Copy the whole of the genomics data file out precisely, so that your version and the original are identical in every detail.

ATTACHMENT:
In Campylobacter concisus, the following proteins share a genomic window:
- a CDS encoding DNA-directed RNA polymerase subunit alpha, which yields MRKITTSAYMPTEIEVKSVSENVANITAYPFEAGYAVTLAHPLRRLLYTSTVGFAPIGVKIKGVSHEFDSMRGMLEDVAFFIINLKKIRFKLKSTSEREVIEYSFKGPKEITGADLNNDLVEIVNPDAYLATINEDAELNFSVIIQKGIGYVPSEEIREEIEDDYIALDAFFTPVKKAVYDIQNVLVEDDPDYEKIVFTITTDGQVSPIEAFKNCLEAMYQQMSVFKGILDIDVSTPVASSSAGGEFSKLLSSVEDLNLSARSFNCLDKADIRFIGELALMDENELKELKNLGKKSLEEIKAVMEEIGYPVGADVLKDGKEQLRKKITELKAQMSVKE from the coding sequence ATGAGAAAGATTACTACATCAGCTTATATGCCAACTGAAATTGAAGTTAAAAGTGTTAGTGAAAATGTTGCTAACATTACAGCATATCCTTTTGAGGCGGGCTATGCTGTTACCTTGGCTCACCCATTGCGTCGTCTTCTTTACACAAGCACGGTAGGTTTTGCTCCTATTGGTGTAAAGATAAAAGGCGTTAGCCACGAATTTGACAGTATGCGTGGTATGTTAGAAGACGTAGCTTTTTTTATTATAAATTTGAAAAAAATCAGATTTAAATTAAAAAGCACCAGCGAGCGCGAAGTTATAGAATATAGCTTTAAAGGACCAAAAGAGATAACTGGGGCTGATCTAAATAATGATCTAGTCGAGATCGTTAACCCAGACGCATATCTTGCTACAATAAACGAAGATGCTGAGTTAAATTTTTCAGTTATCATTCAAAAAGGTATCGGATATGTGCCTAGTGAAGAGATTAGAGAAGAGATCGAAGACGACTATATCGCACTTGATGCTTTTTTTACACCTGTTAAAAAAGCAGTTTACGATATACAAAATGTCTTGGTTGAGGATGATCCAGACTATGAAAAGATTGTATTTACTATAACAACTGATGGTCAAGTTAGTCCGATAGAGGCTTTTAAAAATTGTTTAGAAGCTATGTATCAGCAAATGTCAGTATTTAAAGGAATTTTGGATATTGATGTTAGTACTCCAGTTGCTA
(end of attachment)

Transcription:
In Campylobacter concisus, the following proteins share a genomic window:
- a CDS encoding DNA-directed RNA polymerase subunit alpha, which yields MRKITTSAYMPTEIEVKSVSENVANITAYPFEAGYAVTLAHPLRRLLYTSTVGFAPIGVKIKGVSHEFDSMRGMLEDVAFFIINLKKIRFKLKSTSEREVIEYSFKGPKEITGADLNNDLVEIVNPDAYLATINEDAELNFSVIIQKGIGYVPSEEIREEIEDDYIALDAFFTPVKKAVYDIQNVLVEDDPDYEKIVFTITTDGQVSPIEAFKNCLEAMYQQMSVFKGILDIDVSTPVASSSAGGEFSKLLSSVEDLNLSARSFNCLDKADIRFIGELALMDENELKELKNLGKKSLEEIKAVMEEIGYPVGADVLKDGKEQLRKKITELKAQMSVKE from the coding sequence ATGAGAAAGATTACTACATCAGCTTATATGCCAACTGAAATTGAAGTTAAAAGTGTTAGTGAAAATGTTGCTAACATTACAGCATATCCTTTTGAGGCGGGCTATGCTGTTACCTTGGCTCACCCATTGCGTCGTCTTCTTTACACAAGCACGGTAGGTTTTGCTCCTATTGGTGTAAAGATAAAAGGCGTTAGCCACGAATTTGACAGTATGCGTGGTATGTTAGAAGACGTAGCTTTTTTTATTATAAATTTGAAAAAAATCAGATTTAAATTAAAAAGCACCAGCGAGCGCGAAGTTATAGAATATAGCTTTAAAGGACCAAAAGAGATAACTGGGGCTGATCTAAATAATGATCTAGTCGAGATCGTTAACCCAGACGCATATCTTGCTACAATAAACGAAGATGCTGAGTTAAATTTTTCAGTTATCATTCAAAAAGGTATCGGATATGTGCCTAGTGAAGAGATTAGAGAAGAGATCGAAGACGACTATATCGCACTTGATGCTTTTTTTACACCTGTTAAAAAAGCAGTTTACGATATACAAAATGTCTTGGTTGAGGATGATCCAGACTATGAAAAGATTGTATTTACTATAACAACTGATGGTCAAGTTAGTCCGATAGAGGCTTTTAAAAATTGTTTAGAAGCTATGTATCAGCAAATGTCAGTATTTAAAGGAATTTTGGATATTGATGTTAGTACTCCAGTTGCTA